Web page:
Could Aussie technology build a virtual US-Mexico border wall?
Could Australian technology police the US-Mexico border using sensors instead of a physical wall?
Rob Broomfield, chief of Melbourne’s Future Fibre Technologies, thinks so.
Future Fibre (ASX:FFT), which specialises in physical perimeter intrusion detection, makes a fibre-based sensor technology that – even when buried underground — can detect footsteps several metres away.
Its latest technology can cover 60km of fibre with a single sensor. Its most ambitious project has covered a perimeter of 250km.
The technology has the ability to detect, locate and count the number of people crossing borders.
Hello Donald Trump.
“That whole program has a life of its own, which is hard to predict,” says Broomfield of Trump’s US-Mexico border project.
“I can say I have partners putting in proposals to use FFT technology for their fencing solutions.
“We have already won awards and contracts for border solutions outside of America, so the US-Mexico border is something we’d be interested in and have had partners that have put in proposals.”
How the technology works
Founded in Melbourne and FFT is a $15 million maker of sensor technology that ‘bolts on’ to fibre-optic cables to detect and locate intrusions in sensitive infrastructure such as oil and gas pipelines, electricity grids, defence systems – and yes, borders.
It counts Australian and American government agencies among its customers, as well as oil and gas clients in the Eastern Bloc, India, the Middle East and Latin America.
The technology uses fibre optic cables as sensors to detect movements, data-tapping, cyber-attacks and even vandalism. It can monitor data to locate and investigate potential security breaches.
Unlike other perimeter intrusion detection systems offered by competitors such as Sen Star and Fiber SenSys, Broomfield says FFT’s technology has no electronics in the field, requires no communications or power around the perimeter fencing and is protected against lightning strikes. It also mitigates against false positives and nuisance alarms.
All electronics are stored within its proprietary computer technology which taps into the end of the fibre and contains laser sources, data acquisition cards and software which can detect minute vibrations on the fibre.
The sensors can be attached via dark cables (unlit fibre) to oil and gas pipelines, or bolt onto existing lit fibre-optic communications cables already buried below ground.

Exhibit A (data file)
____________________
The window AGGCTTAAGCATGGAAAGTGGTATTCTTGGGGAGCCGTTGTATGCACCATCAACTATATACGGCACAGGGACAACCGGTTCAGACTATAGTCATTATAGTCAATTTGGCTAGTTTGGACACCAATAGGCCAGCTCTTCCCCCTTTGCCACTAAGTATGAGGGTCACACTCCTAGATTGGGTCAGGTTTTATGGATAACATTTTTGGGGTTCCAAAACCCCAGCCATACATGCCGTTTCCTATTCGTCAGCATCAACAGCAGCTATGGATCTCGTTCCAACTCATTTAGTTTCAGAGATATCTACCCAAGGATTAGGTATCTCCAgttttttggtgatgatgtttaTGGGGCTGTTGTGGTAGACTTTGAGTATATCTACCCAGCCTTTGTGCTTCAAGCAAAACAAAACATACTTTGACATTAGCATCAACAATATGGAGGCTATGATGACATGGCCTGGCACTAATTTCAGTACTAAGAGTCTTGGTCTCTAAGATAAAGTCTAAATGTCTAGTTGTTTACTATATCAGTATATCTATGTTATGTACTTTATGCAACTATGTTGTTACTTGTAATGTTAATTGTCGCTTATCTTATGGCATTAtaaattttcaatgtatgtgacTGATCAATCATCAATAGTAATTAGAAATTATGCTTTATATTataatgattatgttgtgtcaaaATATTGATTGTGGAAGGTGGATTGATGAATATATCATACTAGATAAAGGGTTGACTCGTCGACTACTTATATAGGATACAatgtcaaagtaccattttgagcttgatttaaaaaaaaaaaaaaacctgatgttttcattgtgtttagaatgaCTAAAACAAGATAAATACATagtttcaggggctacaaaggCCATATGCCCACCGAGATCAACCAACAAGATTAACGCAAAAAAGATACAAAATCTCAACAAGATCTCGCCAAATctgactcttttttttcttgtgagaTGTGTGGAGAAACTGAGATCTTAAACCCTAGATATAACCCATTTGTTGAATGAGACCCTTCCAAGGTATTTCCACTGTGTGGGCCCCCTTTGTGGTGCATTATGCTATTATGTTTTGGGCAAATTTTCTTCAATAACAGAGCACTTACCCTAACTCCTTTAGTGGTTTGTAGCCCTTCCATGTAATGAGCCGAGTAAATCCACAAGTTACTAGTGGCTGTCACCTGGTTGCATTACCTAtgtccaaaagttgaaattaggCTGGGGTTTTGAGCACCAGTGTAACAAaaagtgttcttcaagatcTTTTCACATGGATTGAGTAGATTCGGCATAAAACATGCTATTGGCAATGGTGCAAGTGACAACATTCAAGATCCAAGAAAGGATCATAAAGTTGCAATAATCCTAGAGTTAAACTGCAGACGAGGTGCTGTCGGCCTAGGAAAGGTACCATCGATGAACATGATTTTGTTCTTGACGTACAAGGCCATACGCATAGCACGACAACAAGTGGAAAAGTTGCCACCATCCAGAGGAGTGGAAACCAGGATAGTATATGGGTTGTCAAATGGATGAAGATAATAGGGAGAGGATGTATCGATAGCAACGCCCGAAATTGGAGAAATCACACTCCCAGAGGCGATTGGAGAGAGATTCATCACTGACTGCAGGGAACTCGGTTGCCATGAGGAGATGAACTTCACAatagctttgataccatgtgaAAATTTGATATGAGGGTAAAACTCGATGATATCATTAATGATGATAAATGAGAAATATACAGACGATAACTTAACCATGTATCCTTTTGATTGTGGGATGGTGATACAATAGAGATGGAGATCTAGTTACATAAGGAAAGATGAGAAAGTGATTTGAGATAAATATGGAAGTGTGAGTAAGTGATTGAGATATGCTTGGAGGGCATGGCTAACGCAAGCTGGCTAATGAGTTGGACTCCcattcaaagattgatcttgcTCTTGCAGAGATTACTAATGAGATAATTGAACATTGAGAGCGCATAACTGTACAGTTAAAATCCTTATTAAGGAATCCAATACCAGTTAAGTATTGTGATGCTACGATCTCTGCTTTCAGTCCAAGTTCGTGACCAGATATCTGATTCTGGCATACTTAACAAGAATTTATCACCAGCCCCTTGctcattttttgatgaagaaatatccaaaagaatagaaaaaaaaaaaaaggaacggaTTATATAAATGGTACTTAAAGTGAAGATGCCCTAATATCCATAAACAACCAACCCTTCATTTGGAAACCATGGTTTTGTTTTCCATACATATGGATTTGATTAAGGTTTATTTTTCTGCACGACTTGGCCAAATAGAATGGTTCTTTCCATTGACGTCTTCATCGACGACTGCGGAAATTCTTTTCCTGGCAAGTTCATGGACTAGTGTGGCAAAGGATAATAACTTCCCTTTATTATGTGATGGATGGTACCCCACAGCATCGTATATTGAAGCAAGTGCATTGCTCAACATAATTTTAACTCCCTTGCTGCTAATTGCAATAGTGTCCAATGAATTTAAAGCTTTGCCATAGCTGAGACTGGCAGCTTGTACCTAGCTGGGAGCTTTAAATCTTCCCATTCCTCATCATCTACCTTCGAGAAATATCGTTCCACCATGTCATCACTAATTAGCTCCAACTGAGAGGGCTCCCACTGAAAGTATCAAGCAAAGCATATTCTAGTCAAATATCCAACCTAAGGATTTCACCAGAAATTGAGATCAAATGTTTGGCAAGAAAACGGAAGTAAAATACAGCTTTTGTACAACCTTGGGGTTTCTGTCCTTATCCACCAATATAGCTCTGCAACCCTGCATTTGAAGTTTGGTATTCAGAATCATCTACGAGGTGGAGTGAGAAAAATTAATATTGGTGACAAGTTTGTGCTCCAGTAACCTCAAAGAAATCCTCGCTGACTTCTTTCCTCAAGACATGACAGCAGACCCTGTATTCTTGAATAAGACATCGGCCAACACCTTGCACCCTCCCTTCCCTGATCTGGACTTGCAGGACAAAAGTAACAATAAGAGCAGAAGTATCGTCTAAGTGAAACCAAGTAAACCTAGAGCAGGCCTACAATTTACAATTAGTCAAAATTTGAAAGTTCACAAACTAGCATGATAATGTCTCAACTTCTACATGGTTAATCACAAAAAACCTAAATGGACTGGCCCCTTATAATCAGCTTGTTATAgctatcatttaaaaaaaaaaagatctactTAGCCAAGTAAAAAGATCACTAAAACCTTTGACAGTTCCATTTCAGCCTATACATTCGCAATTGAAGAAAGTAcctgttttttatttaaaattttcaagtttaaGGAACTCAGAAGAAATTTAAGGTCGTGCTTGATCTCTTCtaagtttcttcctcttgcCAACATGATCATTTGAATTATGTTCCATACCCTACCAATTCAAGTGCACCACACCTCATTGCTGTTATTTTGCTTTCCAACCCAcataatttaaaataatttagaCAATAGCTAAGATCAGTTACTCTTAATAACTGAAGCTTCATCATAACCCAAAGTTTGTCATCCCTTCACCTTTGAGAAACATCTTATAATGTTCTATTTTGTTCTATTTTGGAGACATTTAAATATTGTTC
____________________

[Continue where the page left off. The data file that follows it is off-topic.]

How the technology can be used in Australia
The Australian federal government has recently introduced new regulations to make industries pay closer attention to security.
This could benefit FFT, said Mark Gregory, associate professor at the School of Engineering at RMIT University.
The Telecommunications Sector Security Reforms bill – passed last month – creates obligations for telcos to protect their networks and inform authorities of any changes with the potential to affect security.
The laws are designed to reduce the growing number of cyber attacks in Australia.
The Australian Cyber Security Centre responded to 1095 cyber security incidents on government systems “considered serious enough to warrant operational responses” between January 2015 and June 2016.
Australia’s national computer emergency response team (CERT) responded to 14,804 cyber security incidents affecting Australian businesses between July 2015 and June 2016 — 418 of which involved systems of national interest and critical infrastructure.
“Governments internationally are looking at finding low-cost ways to improve overall infrastructure security,” Professor Gregory told Stockhead. “This type of perimeter intrusion detection has become very much centre of place with what they are doing. It is being adopted quite broadly.”
The perimeter intrusion detection market is worth roughly $US111 billion ($140 billion) – and is forecast to grow to $US196 billion by 2020, according to Markets and Markets.
Pipeline safety alone will be worth $US8.7 billion by then.
FFT recently agreed to merge with another ASX listed security company MaxSec Group.
The two groups have similar customers and hope to capitalise on its two product groups — BQT and OverGlobal — which cover access control and high security lock-in solutions, as well as logistical operations such as transporting gold and banknotes, Mr Broomfield said.
MaxSec has deals in more than 100 countries for the transportation of high value goods, providing opportunities to sell FFT products. Mr Broomfield is a director of FFT, which already owns 13 per cent stake of MaxSec.
Will Donald Trump’s US-Mexico border be one of those upcoming projects?
It’s not likely in the short-term, given a slump in US Government security investment due to the Trump administration’s “settling in” problems, Mr Broomfield says.
“What we are seeing is a number of decisions are being deferred and we are simply not seeing the same numbers being spent on investment compared to previous administrations.
“We know a number of contracts we’re named on but no-one is going through to the final purchasing stage.
“We have robust investment in other regions including Eastern Europe and India, and they look like they are progressing very well. We hope the US administration will settle down and support the security upgrades that are needed.”